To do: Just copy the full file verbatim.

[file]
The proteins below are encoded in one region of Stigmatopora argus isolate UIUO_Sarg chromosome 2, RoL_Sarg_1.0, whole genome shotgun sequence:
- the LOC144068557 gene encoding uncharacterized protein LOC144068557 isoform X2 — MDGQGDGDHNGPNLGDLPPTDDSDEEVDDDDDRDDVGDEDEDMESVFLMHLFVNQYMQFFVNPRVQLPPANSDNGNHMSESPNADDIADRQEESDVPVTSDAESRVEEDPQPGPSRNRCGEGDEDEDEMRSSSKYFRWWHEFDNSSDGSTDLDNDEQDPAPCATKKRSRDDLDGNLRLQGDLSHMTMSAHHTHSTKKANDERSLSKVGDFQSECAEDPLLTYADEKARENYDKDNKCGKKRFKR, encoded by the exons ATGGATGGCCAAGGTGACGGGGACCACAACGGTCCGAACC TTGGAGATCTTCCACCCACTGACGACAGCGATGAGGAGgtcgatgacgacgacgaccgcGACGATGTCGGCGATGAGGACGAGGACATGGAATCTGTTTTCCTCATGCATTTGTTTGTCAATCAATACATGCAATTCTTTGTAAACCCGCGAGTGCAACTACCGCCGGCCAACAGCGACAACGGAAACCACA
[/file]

The proteins below are encoded in one region of Stigmatopora argus isolate UIUO_Sarg chromosome 2, RoL_Sarg_1.0, whole genome shotgun sequence:
- the LOC144068557 gene encoding uncharacterized protein LOC144068557 isoform X2 — MDGQGDGDHNGPNLGDLPPTDDSDEEVDDDDDRDDVGDEDEDMESVFLMHLFVNQYMQFFVNPRVQLPPANSDNGNHMSESPNADDIADRQEESDVPVTSDAESRVEEDPQPGPSRNRCGEGDEDEDEMRSSSKYFRWWHEFDNSSDGSTDLDNDEQDPAPCATKKRSRDDLDGNLRLQGDLSHMTMSAHHTHSTKKANDERSLSKVGDFQSECAEDPLLTYADEKARENYDKDNKCGKKRFKR, encoded by the exons ATGGATGGCCAAGGTGACGGGGACCACAACGGTCCGAACC TTGGAGATCTTCCACCCACTGACGACAGCGATGAGGAGgtcgatgacgacgacgaccgcGACGATGTCGGCGATGAGGACGAGGACATGGAATCTGTTTTCCTCATGCATTTGTTTGTCAATCAATACATGCAATTCTTTGTAAACCCGCGAGTGCAACTACCGCCGGCCAACAGCGACAACGGAAACCACA